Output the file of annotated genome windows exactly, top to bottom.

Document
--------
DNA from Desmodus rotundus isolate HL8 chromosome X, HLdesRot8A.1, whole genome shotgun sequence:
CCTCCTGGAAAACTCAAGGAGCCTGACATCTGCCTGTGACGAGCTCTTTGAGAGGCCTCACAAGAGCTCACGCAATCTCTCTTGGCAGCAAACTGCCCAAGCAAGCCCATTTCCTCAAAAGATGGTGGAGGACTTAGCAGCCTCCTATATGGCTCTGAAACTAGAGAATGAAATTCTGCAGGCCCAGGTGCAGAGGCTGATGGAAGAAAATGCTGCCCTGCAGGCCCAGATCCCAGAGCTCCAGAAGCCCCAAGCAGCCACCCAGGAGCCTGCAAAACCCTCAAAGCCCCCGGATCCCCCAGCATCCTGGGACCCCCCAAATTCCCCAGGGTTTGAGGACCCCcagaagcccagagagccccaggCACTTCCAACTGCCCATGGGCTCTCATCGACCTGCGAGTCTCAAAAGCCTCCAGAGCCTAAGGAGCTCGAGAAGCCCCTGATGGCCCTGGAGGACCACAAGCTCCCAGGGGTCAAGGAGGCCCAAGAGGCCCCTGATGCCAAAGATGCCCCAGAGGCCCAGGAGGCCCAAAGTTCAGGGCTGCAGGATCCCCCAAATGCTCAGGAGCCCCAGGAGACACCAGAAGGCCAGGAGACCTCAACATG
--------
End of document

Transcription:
DNA from Desmodus rotundus isolate HL8 chromosome X, HLdesRot8A.1, whole genome shotgun sequence:
CCTCCTGGAAAACTCAAGGAGCCTGACATCTGCCTGTGACGAGCTCTTTGAGAGGCCTCACAAGAGCTCACGCAATCTCTCTTGGCAGCAAACTGCCCAAGCAAGCCCATTTCCTCAAAAGATGGTGGAGGACTTAGCAGCCTCCTATATGGCTCTGAAACTAGAGAATGAAATTCTGCAGGCCCAGGTGCAGAGGCTGATGGAAGAAAATGCTGCCCTGCAGGCCCAGATCCCAGAGCTCCAGAAGCCCCAAGCAGCCACCCAGGAGCCTGCAAAACCCTCAAAGCCCCCGGATCCCCCAGCATCCTGGGACCCCCCAAATTCCCCAGGGTTTGAGGACCCCcagaagcccagagagccccaggCACTTCCAACTGCCCATGGGCTCTCATCGACCTGCGAGTCTCAAAAGCCTCCAGAGCCTAAGGAGCTCGAGAAGCCCCTGATGGCCCTGGAGGACCACAAGCTCCCAGGGGTCAAGGAGGCCCAAGAGGCCCCTGATGCCAAAGATGCCCCAGAGGCCCAGGAGGCCCAAAGTTCAGGGCTGCAGGATCCCCCAAATGCTCAGGAGCCCCAGGAGACACCAGAAGGCCAGGAGACCTCAACATG